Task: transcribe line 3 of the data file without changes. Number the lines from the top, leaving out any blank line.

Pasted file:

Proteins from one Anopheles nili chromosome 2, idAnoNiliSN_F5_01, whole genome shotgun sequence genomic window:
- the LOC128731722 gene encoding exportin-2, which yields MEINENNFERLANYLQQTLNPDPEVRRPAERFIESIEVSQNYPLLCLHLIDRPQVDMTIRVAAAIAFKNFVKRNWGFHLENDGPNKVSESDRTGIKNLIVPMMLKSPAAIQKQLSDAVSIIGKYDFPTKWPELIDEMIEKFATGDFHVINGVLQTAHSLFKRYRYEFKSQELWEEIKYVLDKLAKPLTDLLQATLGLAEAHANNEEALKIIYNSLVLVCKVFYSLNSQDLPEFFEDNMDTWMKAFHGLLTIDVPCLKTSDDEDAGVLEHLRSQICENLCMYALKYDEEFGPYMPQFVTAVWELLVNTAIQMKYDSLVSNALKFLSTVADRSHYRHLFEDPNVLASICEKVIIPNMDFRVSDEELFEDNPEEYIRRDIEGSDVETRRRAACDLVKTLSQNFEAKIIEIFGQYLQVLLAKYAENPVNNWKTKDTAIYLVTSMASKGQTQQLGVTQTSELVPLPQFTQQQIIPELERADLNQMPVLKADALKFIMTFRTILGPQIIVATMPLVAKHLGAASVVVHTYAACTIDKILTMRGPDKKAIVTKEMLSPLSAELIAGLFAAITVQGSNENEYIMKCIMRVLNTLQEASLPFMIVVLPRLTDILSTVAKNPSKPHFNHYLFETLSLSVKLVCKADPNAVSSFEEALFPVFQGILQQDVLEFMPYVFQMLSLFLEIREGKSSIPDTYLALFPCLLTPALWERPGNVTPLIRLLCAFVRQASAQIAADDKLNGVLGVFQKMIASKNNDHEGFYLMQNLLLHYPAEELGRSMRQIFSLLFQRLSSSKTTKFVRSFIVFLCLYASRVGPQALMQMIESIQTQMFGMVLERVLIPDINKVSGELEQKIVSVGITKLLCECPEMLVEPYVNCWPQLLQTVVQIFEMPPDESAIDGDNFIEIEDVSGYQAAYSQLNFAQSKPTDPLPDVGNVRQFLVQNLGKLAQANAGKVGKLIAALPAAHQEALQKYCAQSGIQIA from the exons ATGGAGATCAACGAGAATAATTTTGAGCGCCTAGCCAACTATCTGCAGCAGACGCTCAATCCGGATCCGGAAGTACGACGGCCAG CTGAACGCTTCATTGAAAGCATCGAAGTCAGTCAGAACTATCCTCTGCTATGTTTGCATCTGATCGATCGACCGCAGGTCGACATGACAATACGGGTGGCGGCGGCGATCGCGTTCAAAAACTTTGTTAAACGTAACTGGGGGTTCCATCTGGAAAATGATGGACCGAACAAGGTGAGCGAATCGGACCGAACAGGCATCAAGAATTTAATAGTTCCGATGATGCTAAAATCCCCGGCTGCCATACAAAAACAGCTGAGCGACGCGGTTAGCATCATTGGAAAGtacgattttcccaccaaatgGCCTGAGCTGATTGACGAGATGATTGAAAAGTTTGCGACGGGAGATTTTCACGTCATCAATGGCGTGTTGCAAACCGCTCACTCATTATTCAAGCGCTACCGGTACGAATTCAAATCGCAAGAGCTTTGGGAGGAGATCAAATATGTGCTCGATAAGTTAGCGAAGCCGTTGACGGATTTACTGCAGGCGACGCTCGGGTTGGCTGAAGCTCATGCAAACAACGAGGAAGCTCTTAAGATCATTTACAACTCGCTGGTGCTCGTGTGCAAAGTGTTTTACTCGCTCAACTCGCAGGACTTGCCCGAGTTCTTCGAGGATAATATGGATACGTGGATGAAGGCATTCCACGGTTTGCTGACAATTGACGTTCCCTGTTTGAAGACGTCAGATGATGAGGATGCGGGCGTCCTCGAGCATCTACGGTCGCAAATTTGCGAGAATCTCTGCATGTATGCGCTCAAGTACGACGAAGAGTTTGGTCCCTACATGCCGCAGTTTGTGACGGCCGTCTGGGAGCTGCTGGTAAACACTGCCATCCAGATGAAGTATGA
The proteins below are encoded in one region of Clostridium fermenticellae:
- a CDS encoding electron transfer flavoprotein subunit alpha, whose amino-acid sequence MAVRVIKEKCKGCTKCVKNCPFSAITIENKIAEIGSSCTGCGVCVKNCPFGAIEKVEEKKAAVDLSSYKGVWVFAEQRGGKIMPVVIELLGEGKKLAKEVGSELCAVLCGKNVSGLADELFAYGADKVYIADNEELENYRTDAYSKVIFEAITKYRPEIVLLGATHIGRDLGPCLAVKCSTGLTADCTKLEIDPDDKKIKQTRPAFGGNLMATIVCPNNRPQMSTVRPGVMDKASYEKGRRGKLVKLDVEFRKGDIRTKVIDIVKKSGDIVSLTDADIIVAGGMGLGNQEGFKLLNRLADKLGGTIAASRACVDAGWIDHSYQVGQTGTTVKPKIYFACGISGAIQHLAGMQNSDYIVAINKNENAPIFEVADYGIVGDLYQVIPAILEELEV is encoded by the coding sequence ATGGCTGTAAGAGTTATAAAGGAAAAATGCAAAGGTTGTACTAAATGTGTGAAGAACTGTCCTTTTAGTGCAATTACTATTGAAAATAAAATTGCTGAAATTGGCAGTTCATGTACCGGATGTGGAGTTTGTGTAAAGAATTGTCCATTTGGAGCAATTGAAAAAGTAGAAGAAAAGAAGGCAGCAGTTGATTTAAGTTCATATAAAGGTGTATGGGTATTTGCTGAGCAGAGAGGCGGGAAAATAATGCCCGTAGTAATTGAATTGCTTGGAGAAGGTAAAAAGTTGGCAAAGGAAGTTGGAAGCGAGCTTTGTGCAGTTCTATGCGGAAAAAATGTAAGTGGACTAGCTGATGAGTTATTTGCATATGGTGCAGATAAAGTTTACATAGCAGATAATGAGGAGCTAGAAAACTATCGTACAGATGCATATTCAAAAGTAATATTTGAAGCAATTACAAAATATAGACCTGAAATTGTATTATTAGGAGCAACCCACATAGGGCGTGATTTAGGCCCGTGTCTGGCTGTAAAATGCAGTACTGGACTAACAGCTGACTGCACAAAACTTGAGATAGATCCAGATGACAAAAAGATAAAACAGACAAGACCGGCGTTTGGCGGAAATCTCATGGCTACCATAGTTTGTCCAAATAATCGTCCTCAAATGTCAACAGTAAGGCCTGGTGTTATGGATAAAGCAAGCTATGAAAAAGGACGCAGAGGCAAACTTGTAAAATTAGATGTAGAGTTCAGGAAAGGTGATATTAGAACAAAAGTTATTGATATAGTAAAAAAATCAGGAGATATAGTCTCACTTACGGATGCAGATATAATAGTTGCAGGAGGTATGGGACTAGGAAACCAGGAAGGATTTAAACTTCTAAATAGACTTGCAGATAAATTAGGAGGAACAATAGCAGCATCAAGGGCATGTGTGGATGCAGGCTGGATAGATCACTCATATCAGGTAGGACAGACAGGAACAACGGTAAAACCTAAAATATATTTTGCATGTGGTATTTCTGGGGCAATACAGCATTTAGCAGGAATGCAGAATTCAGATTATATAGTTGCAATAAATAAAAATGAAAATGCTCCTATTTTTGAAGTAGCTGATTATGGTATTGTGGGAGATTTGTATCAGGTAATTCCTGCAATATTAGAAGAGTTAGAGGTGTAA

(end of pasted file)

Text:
The proteins below are encoded in one region of Clostridium fermenticellae: